You don’t have to be religious to be overcome by the holy spirit of Heavenly Bodies, the Met’s new exhibit about the influence of Catholicism on fashion.
Taking over three halls and the Anna Wintour Costume Institute at the Met’s home on Fifth Avenue and stretching up to the medieval monastery-inspired galleries of the Cloisters, Heavenly Bodies is the largest show the Met has ever mounted.
“In order to see this exhibition,” says Daniel Weiss, president of the Met, “one has to embark on a veritable pilgrimage, which we think is great.”
A show of reverence
A cathedral and a catwalk couldn’t seem more different — until you realize they have everything in common, with a central aisle where the processional takes place, customarily set to music.
With styles and ideas bursting at the seams of runway shows, the designers of famed houses like Alexander McQueen, Valentino and Dior find themselves in elegant grandeur inside the Met’s soaring Byzantine galleries. Blue spotlights shaped to form the high windows of a cathedral illuminate leather, lacy and low-cut gowns inspired by papal vestments — but this is no blasphemous display. The exhibit has the blessing of the New York Archdiocese.
“Think about it for just a moment,” beckons Cardinal Timothy Dolan. “It’s because the Church and the Catholic imagination, the theme of this exhibit, are all about three things: truth, goodness and beauty. That’s why we have great schools and universities, to teach the truth; that’s why we love and serve the poor, to do good; and that’s why we’re into things such as art, poetry, music, liturgy and, yes, even fashion, to thank God for the gift of beauty.”
The Catholic imagination
And there’s plenty of beauty to be had: over 150 pieces of haute couture, each telling the stories of their creators. “Most of the designers featured in the exhibition were raised Catholic,” says curator
Andrew Bolton, who spent two years assembling the show. “And while many of them no longer practice and their relationships to Catholicism vary considerably, most acknowledge a significant influence over their imaginations.”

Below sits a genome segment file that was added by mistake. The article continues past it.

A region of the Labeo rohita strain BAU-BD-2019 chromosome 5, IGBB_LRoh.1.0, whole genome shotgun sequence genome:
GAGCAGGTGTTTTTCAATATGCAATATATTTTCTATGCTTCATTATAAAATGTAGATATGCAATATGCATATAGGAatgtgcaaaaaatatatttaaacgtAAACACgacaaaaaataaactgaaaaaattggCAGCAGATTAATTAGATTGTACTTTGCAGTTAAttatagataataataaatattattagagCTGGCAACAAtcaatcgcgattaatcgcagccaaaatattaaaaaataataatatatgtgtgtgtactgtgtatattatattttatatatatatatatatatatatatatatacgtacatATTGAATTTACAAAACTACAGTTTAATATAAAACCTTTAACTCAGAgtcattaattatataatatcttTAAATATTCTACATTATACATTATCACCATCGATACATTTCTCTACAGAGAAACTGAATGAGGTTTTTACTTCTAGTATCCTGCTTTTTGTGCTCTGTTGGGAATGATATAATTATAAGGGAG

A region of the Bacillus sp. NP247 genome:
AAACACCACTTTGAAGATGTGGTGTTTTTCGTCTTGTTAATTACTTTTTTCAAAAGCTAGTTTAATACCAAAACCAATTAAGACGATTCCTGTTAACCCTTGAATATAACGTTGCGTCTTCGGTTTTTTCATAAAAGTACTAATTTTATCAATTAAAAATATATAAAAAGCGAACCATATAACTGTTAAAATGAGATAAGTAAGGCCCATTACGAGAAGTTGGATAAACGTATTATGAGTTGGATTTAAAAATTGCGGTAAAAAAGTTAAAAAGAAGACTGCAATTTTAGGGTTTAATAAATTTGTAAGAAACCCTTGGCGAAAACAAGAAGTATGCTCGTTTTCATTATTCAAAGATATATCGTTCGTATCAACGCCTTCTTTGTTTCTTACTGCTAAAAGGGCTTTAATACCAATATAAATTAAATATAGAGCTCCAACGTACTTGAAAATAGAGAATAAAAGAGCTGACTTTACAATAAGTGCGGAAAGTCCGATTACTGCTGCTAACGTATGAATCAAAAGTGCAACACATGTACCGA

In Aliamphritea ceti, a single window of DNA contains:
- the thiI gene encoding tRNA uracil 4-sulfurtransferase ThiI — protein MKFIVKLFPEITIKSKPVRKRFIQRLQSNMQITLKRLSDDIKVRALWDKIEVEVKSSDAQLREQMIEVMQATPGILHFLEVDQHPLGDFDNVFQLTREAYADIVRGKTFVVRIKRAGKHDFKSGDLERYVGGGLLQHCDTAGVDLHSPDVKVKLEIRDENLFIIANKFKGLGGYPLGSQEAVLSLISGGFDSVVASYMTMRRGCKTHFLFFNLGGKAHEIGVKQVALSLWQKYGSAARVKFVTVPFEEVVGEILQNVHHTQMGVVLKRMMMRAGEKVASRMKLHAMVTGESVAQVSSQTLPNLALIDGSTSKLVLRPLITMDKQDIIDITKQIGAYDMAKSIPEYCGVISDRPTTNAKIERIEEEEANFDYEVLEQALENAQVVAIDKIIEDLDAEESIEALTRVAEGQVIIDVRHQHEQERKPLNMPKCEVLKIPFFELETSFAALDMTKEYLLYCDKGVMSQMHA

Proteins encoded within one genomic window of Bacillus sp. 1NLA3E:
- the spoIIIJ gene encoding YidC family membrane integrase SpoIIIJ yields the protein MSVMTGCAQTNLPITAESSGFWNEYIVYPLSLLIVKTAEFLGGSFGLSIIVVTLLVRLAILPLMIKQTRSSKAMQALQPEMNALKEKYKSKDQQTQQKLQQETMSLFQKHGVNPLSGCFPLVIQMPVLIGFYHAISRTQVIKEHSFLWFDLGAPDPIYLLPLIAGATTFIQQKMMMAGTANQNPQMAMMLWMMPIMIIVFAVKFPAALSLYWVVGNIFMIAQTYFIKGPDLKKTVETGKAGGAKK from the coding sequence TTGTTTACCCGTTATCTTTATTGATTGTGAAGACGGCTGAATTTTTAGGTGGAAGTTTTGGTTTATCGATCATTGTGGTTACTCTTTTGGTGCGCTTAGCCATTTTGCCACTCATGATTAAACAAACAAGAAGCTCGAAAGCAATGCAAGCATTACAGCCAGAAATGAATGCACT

Catholics live in a world of art and storytelling, he explains, among objects imbued with power like rosary beads and stained glass windows, statues of saints and holy water. “The Catholic imagination is forged by and fueled by stories,” he says. “It operates on a narrative level, which is where its power lies and where its resonance is felt.”
But you don’t need a theology degree to appreciate them. The designers, much like pop culture icons such as Madonna, craft their own narratives imbued with their Catholic experiences. Heavenly Bodies shines brightest when it defies expectation, such as the lineup of playful and daring takes on the nun’s habit by Dolce & Gabbana, Thom Browne and newcomer Cimone. They’re paired with a row of feminine takes on the soutane (the black robe worn by priests) by the likes of Dior, John Galliano and Yves Saint Laurent that are anything but conservative.
A glorious history
Nothing created by these designers compares to the grandeur and pomp of traditional papal vestments. In the Met’s Costume Institute awaits an astonishing collection of over 50 cloaks, robes, shoes, gloves, tiaras and bejeweled mitre on loan from the Vatican’s own sacristy, many of them never before seen outside of Italy.
“It would’ve been dazzling for people to see when people didn’t have television or movies,” says Father James Martin, the in-house chaplain of “The Colbert Report” and consultant on Heavenly Bodies. “That was the way they communicated messages about the Church — it’s really beautiful.”
That all changed with the Second Vatican Council, the conference to move the church into the 21st century held in the mid-1960s, when “the Church consciously decided to let go of some of those accoutrements,” he explains. “Paul VI decided not to get crowned with the triple tiara, and that has continued. And you have someone like Pope Francis who doesn’t even wear the red shoes,” which represent the blood of Catholic martyrs all the way back to Christ. “It’s good; it’s a simplification, and you’re getting closer to Jesus. When you see those triple tiaras, you think of the old line that ‘it’s a long way from the carpenter of Nazareth.’”
As for the haute couture, Martin prefers jeans and a T-shirt when he’s not on the clock. But he appreciates the spirit in which the clothing in Heavenly Bodies was created, likening it to the work of other artists like Michelangelo: “They both have an imagination that’s inspired by the holy spirit. I thought it was beautiful and thought-provoking.”
And do make the trip up to Washington Heights to complete your pilgrimage. The Cloisters are a chance to see the historical garments in the context of the architecture where they would’ve been worn. “To me,” says Bolton, “it’s the pinnacle of the exhibition.”
Heavenly Bodies is on view from May 10 through Oct. 8, 2018 at the Met, 1000 Fifth Ave., and the Met Cloisters, 99 Margaret Corbin Dr. Admission is $25 or pay-what-you-will for New Yorkers; metmuseum.org